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Each member of the three-man BAR teams of World War I played a specific role and carried a specific ammunition belt. The gunner, of course, carried the BAR, which was often referred to in this period as the Browning Machine Rifle (BMR). The first assistant gunner served as the loader while the second assistant gunner carried extra ammunition. The gunner’s belt held a metal cup for seating the BAR’s butt when fired from the hip. It also held two pouches for his .45 cal. automatic pistol magazines and four pouches for holding two BAR magazines each. The first assistant gunner (central figure) wore a belt that featured two pouches for .45cal automatic pistol magazines and five BAR magazine pouches. The second assistant gunner (right-hand figure) wore a belt that held four pouches – two on each side – for M1903 Springfield rifle clips plus four BAR magazine pouches. The second assistant carried a M1903 Springfield while the first assistant carried a M1911 pistol, although photographs from the era indicate that the first assistant sometimes also wielded an infantry rifle. The BAR was frequently used in conjunction with other weapons such as hand grenades or rifles. By the summer of 1918 American troops were frequently issued American fragmentation hand grenades or “poor man’s artillery.” American troops were previously issued French hand grenades, which held a pin covered with a metal cap and sealing wax. Pressure on the pin would ignite the fuse, which detonated the weapon in about five seconds. The American grenade featured a cotter pin fixed with a pull ring, and a spring-loaded safety lever. The American grenade proved much safer than the hazardous French variety. Even with the cotter pin removed it couldn’t ignite until the user released the safety lever. For special combat missions some troops stuffed their pockets with grenades while others were issued grenade sacks like the ones seen here, carried by the first and second assistant gunners.

Johnny Shumate



Each member of the three-man BAR teams of World War I played a specific role and carried a specific ammunition belt. The gunner, of course, carried the BAR, which was often referred to in this period as the Browning Machine Rifle (BMR). The first assistant gunner served as the loader while the second assistant gunner carried extra ammunition. The gunner’s belt held a metal cup for seating the BAR’s butt when fired from the hip. It also held two pouches for his .45 cal. automatic pistol magazines and four pouches for holding two BAR magazines each. The first assistant gunner (central figure) wore a belt that featured two pouches for .45cal automatic pistol magazines and five BAR magazine pouches. The second assistant gunner (right-hand figure) wore a belt that held four pouches – two on each side – for M1903 Springfield rifle clips plus four BAR magazine pouches. The second assistant carried a M1903 Springfield while the first assistant carried a M1911 pistol, although photographs from the era indicate that the first assistant sometimes also wielded an infantry rifle. The BAR was frequently used in conjunction with other weapons such as hand grenades or rifles. By the summer of 1918 American troops were frequently issued American fragmentation hand grenades or “poor man’s artillery.” American troops were previously issued French hand grenades, which held a pin covered with a metal cap and sealing wax. Pressure on the pin would ignite the fuse, which detonated the weapon in about five seconds. The American grenade featured a cotter pin fixed with a pull ring, and a spring-loaded safety lever. The American grenade proved much safer than the hazardous French variety. Even with the cotter pin removed it couldn’t ignite until the user released the safety lever. For special combat missions some troops stuffed their pockets with grenades while others were issued grenade sacks like the ones seen here, carried by the first and second assistant gunners.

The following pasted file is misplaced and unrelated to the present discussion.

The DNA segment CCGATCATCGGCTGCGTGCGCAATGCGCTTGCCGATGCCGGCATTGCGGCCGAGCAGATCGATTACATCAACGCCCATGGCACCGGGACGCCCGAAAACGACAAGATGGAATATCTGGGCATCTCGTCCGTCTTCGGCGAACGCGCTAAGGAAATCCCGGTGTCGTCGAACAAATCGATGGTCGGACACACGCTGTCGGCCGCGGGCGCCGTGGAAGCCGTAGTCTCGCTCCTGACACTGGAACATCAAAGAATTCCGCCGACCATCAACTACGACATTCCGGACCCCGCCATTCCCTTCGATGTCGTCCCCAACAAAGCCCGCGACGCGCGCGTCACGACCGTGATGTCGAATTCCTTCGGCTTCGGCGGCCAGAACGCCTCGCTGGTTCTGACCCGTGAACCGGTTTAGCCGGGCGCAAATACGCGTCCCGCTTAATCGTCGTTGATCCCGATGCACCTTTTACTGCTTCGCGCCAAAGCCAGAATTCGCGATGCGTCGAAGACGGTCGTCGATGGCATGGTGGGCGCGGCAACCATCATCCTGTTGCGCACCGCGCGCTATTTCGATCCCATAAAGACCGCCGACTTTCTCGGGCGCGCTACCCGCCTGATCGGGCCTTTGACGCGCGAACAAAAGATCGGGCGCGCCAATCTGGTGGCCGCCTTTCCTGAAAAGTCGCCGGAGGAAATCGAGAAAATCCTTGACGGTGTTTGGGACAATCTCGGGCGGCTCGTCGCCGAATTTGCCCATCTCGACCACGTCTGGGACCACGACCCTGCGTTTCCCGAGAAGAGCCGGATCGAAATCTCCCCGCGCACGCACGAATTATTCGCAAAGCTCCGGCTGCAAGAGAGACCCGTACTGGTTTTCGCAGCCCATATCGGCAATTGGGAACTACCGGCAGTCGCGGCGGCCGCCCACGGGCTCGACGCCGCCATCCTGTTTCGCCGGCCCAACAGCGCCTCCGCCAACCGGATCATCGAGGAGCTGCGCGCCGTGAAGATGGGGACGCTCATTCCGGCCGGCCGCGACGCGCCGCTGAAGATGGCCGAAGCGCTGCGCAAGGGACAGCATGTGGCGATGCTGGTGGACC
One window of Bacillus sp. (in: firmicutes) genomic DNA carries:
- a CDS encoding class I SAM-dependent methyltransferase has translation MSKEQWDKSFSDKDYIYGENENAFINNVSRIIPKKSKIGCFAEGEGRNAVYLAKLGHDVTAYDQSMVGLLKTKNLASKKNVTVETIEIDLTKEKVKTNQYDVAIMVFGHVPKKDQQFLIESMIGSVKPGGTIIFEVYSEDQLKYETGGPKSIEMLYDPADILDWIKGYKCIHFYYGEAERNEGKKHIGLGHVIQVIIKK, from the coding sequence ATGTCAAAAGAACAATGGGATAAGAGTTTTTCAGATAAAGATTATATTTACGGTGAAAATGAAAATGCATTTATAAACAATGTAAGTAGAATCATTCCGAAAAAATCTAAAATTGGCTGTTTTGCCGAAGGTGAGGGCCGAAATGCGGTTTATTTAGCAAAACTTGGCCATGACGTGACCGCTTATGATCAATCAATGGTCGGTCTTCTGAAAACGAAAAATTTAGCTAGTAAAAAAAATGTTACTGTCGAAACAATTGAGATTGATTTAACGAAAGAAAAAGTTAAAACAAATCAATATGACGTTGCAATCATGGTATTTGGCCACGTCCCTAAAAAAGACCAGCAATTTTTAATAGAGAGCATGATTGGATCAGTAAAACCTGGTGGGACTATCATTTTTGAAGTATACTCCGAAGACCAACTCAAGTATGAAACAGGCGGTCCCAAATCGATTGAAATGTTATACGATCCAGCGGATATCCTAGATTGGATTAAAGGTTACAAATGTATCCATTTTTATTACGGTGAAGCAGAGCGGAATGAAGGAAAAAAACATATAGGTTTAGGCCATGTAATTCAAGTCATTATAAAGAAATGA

Johnny Shumate


   
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